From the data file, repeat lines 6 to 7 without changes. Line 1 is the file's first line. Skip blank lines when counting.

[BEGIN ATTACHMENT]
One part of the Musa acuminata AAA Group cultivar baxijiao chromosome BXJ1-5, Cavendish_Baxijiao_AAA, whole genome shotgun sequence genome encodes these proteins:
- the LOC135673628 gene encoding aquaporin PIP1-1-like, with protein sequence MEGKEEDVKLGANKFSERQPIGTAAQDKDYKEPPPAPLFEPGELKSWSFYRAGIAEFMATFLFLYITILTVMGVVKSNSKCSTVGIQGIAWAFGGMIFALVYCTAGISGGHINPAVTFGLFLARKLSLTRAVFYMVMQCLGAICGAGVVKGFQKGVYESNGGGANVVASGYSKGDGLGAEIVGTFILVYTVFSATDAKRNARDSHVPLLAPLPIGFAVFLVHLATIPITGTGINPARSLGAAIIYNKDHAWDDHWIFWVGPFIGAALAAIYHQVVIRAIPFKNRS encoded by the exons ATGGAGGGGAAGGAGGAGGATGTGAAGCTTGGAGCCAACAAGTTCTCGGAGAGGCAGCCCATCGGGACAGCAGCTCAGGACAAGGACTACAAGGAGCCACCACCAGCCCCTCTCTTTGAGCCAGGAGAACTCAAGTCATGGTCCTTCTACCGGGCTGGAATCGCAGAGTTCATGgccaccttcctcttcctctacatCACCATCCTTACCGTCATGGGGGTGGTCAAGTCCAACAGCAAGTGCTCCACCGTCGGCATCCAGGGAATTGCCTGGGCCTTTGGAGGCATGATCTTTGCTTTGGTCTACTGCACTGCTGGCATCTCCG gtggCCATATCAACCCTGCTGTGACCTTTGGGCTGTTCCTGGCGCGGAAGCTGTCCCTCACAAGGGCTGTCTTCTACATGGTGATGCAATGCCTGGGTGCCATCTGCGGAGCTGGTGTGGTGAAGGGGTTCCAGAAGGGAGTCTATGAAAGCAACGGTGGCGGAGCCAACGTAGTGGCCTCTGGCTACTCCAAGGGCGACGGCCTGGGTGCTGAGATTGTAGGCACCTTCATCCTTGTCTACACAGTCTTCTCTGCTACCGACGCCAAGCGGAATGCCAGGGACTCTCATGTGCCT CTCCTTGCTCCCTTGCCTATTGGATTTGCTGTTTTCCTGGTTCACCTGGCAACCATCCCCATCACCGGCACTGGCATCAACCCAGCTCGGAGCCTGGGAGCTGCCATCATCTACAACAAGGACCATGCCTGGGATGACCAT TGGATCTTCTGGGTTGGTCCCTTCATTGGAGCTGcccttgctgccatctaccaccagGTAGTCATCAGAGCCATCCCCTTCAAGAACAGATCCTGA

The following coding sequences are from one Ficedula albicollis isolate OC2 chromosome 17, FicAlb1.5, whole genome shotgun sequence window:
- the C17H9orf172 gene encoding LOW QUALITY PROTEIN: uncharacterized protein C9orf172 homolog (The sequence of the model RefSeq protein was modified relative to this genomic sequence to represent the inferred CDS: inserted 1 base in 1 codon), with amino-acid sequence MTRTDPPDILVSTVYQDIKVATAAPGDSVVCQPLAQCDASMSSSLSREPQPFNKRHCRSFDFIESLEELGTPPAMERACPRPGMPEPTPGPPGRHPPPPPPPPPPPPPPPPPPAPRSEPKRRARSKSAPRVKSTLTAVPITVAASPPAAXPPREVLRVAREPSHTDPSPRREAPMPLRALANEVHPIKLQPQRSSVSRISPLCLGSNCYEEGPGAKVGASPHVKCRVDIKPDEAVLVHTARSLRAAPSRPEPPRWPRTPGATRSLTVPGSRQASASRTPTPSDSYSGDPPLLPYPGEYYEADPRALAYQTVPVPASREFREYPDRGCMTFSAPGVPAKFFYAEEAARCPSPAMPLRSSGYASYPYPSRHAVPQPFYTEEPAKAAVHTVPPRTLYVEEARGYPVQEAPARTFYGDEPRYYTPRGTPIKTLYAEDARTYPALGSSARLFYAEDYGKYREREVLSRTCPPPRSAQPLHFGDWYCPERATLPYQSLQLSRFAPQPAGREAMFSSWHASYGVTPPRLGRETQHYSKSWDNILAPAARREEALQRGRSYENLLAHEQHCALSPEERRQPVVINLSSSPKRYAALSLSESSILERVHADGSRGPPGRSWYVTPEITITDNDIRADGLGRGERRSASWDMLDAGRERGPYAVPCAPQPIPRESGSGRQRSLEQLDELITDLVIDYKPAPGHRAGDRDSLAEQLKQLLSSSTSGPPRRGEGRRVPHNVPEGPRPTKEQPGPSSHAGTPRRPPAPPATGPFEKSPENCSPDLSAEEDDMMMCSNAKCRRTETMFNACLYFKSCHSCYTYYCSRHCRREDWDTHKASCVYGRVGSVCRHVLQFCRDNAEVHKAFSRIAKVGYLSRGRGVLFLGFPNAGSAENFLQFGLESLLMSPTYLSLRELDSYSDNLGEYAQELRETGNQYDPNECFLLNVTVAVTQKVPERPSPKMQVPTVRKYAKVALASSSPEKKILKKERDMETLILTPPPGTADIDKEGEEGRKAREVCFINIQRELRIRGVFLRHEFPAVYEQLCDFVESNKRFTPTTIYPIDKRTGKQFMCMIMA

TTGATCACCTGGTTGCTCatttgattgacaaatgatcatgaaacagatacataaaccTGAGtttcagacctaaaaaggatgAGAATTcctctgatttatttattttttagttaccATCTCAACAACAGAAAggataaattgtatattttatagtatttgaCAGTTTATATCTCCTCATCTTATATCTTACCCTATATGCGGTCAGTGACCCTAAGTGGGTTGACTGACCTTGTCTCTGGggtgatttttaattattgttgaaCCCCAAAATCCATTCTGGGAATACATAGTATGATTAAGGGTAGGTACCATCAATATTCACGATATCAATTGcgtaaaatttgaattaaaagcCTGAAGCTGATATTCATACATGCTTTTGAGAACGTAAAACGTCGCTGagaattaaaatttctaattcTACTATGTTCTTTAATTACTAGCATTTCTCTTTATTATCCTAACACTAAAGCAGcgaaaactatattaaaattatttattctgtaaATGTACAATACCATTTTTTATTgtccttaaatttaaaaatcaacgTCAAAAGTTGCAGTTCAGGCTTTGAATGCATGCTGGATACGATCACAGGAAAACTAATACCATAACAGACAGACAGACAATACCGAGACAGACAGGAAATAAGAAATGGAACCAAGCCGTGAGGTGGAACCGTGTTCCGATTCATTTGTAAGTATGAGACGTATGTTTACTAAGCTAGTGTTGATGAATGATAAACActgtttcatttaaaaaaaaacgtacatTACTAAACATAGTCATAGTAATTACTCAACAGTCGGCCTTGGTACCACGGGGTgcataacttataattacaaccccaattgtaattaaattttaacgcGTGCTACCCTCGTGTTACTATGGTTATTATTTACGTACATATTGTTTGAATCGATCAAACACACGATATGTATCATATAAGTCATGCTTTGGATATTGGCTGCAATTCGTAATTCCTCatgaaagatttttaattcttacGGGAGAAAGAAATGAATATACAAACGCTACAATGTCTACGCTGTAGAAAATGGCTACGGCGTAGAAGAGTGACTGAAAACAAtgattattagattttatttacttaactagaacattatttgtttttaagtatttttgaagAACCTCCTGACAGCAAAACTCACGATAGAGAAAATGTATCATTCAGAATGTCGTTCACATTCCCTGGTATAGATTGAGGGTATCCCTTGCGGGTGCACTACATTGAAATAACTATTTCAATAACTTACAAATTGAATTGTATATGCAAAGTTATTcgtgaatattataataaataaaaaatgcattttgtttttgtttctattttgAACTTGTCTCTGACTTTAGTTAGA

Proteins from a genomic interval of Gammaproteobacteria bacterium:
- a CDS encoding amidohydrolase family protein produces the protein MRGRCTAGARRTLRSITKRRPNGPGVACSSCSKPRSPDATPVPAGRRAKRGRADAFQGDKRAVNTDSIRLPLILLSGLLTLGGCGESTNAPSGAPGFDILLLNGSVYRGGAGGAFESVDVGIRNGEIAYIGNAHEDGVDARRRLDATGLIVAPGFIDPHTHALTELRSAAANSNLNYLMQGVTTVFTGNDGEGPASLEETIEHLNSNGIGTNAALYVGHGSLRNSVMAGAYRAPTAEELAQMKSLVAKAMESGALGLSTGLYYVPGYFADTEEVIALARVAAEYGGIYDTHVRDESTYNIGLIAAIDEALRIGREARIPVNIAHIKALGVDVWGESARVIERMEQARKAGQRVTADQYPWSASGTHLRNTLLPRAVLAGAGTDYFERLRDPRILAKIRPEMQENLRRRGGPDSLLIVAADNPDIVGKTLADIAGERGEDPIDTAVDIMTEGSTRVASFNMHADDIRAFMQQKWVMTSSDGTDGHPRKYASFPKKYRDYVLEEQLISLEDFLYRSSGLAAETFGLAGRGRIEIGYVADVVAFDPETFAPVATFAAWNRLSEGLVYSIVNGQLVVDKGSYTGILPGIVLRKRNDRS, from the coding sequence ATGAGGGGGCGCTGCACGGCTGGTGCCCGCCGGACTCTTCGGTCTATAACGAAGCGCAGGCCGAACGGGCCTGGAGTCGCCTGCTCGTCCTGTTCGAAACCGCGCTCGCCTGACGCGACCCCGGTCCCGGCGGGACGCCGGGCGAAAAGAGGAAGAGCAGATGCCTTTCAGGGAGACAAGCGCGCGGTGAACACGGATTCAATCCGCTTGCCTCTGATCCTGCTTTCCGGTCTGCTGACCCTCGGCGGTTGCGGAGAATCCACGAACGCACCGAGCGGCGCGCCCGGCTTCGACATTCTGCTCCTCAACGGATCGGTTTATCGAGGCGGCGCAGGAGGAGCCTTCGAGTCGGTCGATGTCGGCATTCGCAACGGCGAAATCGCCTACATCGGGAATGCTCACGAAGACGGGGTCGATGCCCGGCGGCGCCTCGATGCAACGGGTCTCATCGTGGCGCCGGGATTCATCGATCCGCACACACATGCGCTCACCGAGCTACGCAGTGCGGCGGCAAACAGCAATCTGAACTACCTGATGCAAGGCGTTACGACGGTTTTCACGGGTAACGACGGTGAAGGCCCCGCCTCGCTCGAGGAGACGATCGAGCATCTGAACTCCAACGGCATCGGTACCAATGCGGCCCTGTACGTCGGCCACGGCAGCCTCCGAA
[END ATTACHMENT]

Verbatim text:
Proteins from a genomic interval of Gammaproteobacteria bacterium:
- a CDS encoding amidohydrolase family protein produces the protein MRGRCTAGARRTLRSITKRRPNGPGVACSSCSKPRSPDATPVPAGRRAKRGRADAFQGDKRAVNTDSIRLPLILLSGLLTLGGCGESTNAPSGAPGFDILLLNGSVYRGGAGGAFESVDVGIRNGEIAYIGNAHEDGVDARRRLDATGLIVAPGFIDPHTHALTELRSAAANSNLNYLMQGVTTVFTGNDGEGPASLEETIEHLNSNGIGTNAALYVGHGSLRNSVMAGAYRAPTAEELAQMKSLVAKAMESGALGLSTGLYYVPGYFADTEEVIALARVAAEYGGIYDTHVRDESTYNIGLIAAIDEALRIGREARIPVNIAHIKALGVDVWGESARVIERMEQARKAGQRVTADQYPWSASGTHLRNTLLPRAVLAGAGTDYFERLRDPRILAKIRPEMQENLRRRGGPDSLLIVAADNPDIVGKTLADIAGERGEDPIDTAVDIMTEGSTRVASFNMHADDIRAFMQQKWVMTSSDGTDGHPRKYASFPKKYRDYVLEEQLISLEDFLYRSSGLAAETFGLAGRGRIEIGYVADVVAFDPETFAPVATFAAWNRLSEGLVYSIVNGQLVVDKGSYTGILPGIVLRKRNDRS, from the coding sequence ATGAGGGGGCGCTGCACGGCTGGTGCCCGCCGGACTCTTCGGTCTATAACGAAGCGCAGGCCGAACGGGCCTGGAGTCGCCTGCTCGTCCTGTTCGAAACCGCGCTCGCCTGACGCGACCCCGGTCCCGGCGGGACGCCGGGCGAAAAGAGGAAGAGCAGATGCCTTTCAGGGAGACAAGCGCGCGGTGAACACGGATTCAATCCGCTTGCCTCTGATCCTGCTTTCCGGTCTGCTGACCCTCGGCGGTTGCGGAGAATCCACGAACGCACCGAGCGGCGCGCCCGGCTTCGACATTCTGCTCCTCAACGGATCGGTTTATCGAGGCGGCGCAGGAGGAGCCTTCGAGTCGGTCGATGTCGGCATTCGCAACGGCGAAATCGCCTACATCGGGAATGCTCACGAAGACGGGGTCGATGCCCGGCGGCGCCTCGATGCAACGGGTCTCATCGTGGCGCCGGGATTCATCGATCCGCACACACATGCGCTCACCGAGCTACGCAGTGCGGCGGCAAACAGCAATCTGAACTACCTGATGCAAGGCGTTACGACGGTTTTCACGGGTAACGACGGTGAAGGCCCCGCCTCGCTCGAGGAGACGATCGAGCATCTGAACTCCAACGGCATCGGTACCAATGCGGCCCTGTACGTCGGCCACGGCAGCCTCCGAA